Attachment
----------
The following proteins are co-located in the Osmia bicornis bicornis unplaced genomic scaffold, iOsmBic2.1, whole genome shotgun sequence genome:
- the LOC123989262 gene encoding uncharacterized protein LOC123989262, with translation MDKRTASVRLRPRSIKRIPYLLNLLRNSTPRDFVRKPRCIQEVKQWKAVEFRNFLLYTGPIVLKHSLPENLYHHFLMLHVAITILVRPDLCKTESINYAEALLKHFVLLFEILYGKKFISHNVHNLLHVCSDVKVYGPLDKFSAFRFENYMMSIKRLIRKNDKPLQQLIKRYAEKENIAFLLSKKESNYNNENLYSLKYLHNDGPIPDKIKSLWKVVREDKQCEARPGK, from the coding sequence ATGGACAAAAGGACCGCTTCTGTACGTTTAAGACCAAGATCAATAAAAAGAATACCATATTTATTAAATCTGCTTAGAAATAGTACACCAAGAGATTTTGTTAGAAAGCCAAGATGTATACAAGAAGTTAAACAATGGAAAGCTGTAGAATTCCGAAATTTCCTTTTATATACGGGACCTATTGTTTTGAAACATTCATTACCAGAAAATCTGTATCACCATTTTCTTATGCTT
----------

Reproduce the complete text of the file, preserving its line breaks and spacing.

The following proteins are co-located in the Osmia bicornis bicornis unplaced genomic scaffold, iOsmBic2.1, whole genome shotgun sequence genome:
- the LOC123989262 gene encoding uncharacterized protein LOC123989262, with translation MDKRTASVRLRPRSIKRIPYLLNLLRNSTPRDFVRKPRCIQEVKQWKAVEFRNFLLYTGPIVLKHSLPENLYHHFLMLHVAITILVRPDLCKTESINYAEALLKHFVLLFEILYGKKFISHNVHNLLHVCSDVKVYGPLDKFSAFRFENYMMSIKRLIRKNDKPLQQLIKRYAEKENIAFLLSKKESNYNNENLYSLKYLHNDGPIPDKIKSLWKVVREDKQCEARPGK, from the coding sequence ATGGACAAAAGGACCGCTTCTGTACGTTTAAGACCAAGATCAATAAAAAGAATACCATATTTATTAAATCTGCTTAGAAATAGTACACCAAGAGATTTTGTTAGAAAGCCAAGATGTATACAAGAAGTTAAACAATGGAAAGCTGTAGAATTCCGAAATTTCCTTTTATATACGGGACCTATTGTTTTGAAACATTCATTACCAGAAAATCTGTATCACCATTTTCTTATGCTT